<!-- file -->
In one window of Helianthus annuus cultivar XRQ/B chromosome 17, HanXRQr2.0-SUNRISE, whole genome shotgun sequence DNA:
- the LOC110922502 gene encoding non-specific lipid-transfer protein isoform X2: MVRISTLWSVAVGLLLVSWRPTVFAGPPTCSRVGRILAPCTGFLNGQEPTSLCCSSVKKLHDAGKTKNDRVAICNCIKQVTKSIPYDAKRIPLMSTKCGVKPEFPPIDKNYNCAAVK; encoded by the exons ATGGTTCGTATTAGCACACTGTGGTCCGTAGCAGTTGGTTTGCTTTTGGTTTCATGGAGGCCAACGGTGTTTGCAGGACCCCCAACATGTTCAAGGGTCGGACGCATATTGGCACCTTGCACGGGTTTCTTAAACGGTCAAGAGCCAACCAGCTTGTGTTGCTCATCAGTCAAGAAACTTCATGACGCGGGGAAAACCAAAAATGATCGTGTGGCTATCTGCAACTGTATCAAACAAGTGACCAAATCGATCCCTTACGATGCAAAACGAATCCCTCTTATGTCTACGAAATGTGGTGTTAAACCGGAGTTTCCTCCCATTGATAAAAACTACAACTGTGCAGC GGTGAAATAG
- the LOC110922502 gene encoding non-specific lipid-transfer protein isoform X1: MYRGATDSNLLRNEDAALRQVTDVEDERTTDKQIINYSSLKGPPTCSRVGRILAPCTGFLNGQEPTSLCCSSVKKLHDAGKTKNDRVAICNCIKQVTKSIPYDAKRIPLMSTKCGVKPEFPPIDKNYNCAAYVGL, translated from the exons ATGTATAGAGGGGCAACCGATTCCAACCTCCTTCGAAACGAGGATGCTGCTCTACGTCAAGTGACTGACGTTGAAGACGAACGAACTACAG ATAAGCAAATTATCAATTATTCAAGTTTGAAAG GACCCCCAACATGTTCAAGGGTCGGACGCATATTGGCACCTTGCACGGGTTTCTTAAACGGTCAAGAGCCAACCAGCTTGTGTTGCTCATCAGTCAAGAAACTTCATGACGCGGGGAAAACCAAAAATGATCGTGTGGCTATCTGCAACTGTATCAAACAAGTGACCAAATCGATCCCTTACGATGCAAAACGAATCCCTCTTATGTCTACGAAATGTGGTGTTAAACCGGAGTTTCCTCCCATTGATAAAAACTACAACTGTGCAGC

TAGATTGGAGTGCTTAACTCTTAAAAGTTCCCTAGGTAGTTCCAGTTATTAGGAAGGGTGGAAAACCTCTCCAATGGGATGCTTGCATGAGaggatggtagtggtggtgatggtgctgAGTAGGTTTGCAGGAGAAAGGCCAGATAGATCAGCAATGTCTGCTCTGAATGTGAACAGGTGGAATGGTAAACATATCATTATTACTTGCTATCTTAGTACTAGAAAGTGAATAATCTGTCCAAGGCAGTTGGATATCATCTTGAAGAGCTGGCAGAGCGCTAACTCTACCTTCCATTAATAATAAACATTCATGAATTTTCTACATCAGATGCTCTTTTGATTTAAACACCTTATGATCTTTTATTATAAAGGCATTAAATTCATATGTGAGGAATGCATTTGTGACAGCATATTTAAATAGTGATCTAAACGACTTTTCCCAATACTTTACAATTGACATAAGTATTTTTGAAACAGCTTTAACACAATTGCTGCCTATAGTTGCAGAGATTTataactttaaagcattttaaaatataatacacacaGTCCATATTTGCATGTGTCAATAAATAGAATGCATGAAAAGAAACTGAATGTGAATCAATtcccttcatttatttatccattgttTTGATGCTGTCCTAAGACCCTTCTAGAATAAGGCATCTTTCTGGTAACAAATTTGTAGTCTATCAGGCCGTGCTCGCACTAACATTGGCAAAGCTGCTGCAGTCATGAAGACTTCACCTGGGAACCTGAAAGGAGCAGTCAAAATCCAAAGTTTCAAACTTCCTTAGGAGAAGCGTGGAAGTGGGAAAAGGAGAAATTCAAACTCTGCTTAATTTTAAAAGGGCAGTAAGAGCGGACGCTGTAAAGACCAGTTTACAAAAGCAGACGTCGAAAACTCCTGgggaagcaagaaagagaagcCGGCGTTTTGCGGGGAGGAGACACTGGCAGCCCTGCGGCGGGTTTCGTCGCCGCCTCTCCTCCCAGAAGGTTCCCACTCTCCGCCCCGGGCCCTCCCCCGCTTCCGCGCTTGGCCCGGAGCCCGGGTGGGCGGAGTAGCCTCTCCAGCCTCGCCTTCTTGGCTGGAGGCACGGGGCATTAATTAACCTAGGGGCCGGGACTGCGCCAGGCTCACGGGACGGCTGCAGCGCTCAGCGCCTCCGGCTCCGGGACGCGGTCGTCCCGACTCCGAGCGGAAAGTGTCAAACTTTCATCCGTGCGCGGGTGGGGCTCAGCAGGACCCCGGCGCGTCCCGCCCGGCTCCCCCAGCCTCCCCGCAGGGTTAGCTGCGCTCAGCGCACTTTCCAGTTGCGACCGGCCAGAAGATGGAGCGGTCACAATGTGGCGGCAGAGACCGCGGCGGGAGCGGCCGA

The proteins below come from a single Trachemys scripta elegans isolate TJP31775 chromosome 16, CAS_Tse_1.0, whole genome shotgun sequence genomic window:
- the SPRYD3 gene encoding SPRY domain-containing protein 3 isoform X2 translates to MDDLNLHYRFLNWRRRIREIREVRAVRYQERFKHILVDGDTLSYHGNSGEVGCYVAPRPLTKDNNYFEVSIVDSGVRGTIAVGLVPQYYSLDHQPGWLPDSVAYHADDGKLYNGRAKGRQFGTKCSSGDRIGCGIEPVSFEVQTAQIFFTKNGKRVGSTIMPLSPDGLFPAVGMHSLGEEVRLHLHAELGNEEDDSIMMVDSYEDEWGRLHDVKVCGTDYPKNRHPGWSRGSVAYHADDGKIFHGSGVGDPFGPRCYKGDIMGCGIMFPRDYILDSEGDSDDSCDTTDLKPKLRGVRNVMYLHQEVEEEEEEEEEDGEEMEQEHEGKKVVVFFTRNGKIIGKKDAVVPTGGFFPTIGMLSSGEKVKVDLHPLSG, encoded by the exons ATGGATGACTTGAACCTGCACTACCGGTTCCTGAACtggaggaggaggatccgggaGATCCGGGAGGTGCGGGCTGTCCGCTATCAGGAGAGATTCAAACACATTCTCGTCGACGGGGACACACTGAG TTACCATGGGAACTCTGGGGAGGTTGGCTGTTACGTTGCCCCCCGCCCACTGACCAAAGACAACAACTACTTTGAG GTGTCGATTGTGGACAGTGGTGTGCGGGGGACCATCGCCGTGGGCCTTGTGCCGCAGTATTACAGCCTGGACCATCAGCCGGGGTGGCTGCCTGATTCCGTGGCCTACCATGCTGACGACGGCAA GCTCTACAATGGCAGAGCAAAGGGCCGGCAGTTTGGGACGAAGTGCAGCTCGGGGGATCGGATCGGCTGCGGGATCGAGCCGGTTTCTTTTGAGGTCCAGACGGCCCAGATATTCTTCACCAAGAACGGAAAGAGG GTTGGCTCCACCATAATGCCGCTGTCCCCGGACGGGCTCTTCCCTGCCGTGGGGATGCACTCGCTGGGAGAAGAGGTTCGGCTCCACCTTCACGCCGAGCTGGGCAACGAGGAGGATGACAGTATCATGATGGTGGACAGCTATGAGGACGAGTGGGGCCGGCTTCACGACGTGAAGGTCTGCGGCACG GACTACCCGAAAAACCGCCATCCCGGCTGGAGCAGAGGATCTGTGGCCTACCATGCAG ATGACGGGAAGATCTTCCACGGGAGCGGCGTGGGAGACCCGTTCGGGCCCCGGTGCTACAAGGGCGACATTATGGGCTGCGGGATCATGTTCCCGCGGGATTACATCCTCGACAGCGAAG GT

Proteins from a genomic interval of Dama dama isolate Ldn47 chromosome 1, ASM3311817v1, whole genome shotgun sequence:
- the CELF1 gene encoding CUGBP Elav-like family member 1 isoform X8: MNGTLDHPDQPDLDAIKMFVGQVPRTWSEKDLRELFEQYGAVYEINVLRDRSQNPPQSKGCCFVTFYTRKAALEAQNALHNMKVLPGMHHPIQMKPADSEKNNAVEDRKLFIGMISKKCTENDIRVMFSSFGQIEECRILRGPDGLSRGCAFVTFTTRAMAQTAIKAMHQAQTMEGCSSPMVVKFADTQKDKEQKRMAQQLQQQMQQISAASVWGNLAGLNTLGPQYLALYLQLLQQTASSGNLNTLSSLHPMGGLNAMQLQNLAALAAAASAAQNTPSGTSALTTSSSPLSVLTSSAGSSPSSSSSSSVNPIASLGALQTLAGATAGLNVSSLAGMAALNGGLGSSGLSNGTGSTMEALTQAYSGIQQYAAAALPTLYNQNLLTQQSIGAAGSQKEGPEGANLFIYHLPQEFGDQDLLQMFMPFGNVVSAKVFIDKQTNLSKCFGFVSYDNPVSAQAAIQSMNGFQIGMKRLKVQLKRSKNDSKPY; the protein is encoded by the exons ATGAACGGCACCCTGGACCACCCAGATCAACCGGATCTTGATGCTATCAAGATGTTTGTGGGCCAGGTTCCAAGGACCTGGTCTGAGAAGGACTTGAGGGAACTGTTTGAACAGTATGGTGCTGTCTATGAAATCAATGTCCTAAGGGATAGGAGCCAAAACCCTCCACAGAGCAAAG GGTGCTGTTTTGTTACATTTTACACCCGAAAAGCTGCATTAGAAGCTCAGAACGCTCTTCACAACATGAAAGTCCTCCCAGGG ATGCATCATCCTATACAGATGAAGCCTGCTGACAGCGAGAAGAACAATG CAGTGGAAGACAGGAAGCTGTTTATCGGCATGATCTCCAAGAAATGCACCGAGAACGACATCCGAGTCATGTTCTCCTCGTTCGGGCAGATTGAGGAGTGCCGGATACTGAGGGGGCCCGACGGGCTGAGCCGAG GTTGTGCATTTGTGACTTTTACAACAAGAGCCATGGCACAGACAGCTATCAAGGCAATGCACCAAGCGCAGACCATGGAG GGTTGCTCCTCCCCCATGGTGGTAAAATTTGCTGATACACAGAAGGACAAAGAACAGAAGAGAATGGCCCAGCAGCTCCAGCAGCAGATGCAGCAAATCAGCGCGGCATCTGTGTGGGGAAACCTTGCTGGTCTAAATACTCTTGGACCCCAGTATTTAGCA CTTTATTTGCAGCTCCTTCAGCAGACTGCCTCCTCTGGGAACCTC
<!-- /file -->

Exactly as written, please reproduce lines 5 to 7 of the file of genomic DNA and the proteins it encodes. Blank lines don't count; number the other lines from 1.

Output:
The proteins below come from a single Trachemys scripta elegans isolate TJP31775 chromosome 16, CAS_Tse_1.0, whole genome shotgun sequence genomic window:
- the SPRYD3 gene encoding SPRY domain-containing protein 3 isoform X2 translates to MDDLNLHYRFLNWRRRIREIREVRAVRYQERFKHILVDGDTLSYHGNSGEVGCYVAPRPLTKDNNYFEVSIVDSGVRGTIAVGLVPQYYSLDHQPGWLPDSVAYHADDGKLYNGRAKGRQFGTKCSSGDRIGCGIEPVSFEVQTAQIFFTKNGKRVGSTIMPLSPDGLFPAVGMHSLGEEVRLHLHAELGNEEDDSIMMVDSYEDEWGRLHDVKVCGTDYPKNRHPGWSRGSVAYHADDGKIFHGSGVGDPFGPRCYKGDIMGCGIMFPRDYILDSEGDSDDSCDTTDLKPKLRGVRNVMYLHQEVEEEEEEEEEDGEEMEQEHEGKKVVVFFTRNGKIIGKKDAVVPTGGFFPTIGMLSSGEKVKVDLHPLSG, encoded by the exons ATGGATGACTTGAACCTGCACTACCGGTTCCTGAACtggaggaggaggatccgggaGATCCGGGAGGTGCGGGCTGTCCGCTATCAGGAGAGATTCAAACACATTCTCGTCGACGGGGACACACTGAG TTACCATGGGAACTCTGGGGAGGTTGGCTGTTACGTTGCCCCCCGCCCACTGACCAAAGACAACAACTACTTTGAG GTGTCGATTGTGGACAGTGGTGTGCGGGGGACCATCGCCGTGGGCCTTGTGCCGCAGTATTACAGCCTGGACCATCAGCCGGGGTGGCTGCCTGATTCCGTGGCCTACCATGCTGACGACGGCAA GCTCTACAATGGCAGAGCAAAGGGCCGGCAGTTTGGGACGAAGTGCAGCTCGGGGGATCGGATCGGCTGCGGGATCGAGCCGGTTTCTTTTGAGGTCCAGACGGCCCAGATATTCTTCACCAAGAACGGAAAGAGG GTTGGCTCCACCATAATGCCGCTGTCCCCGGACGGGCTCTTCCCTGCCGTGGGGATGCACTCGCTGGGAGAAGAGGTTCGGCTCCACCTTCACGCCGAGCTGGGCAACGAGGAGGATGACAGTATCATGATGGTGGACAGCTATGAGGACGAGTGGGGCCGGCTTCACGACGTGAAGGTCTGCGGCACG GACTACCCGAAAAACCGCCATCCCGGCTGGAGCAGAGGATCTGTGGCCTACCATGCAG ATGACGGGAAGATCTTCCACGGGAGCGGCGTGGGAGACCCGTTCGGGCCCCGGTGCTACAAGGGCGACATTATGGGCTGCGGGATCATGTTCCCGCGGGATTACATCCTCGACAGCGAAG GT

Proteins from a genomic interval of Dama dama isolate Ldn47 chromosome 1, ASM3311817v1, whole genome shotgun sequence: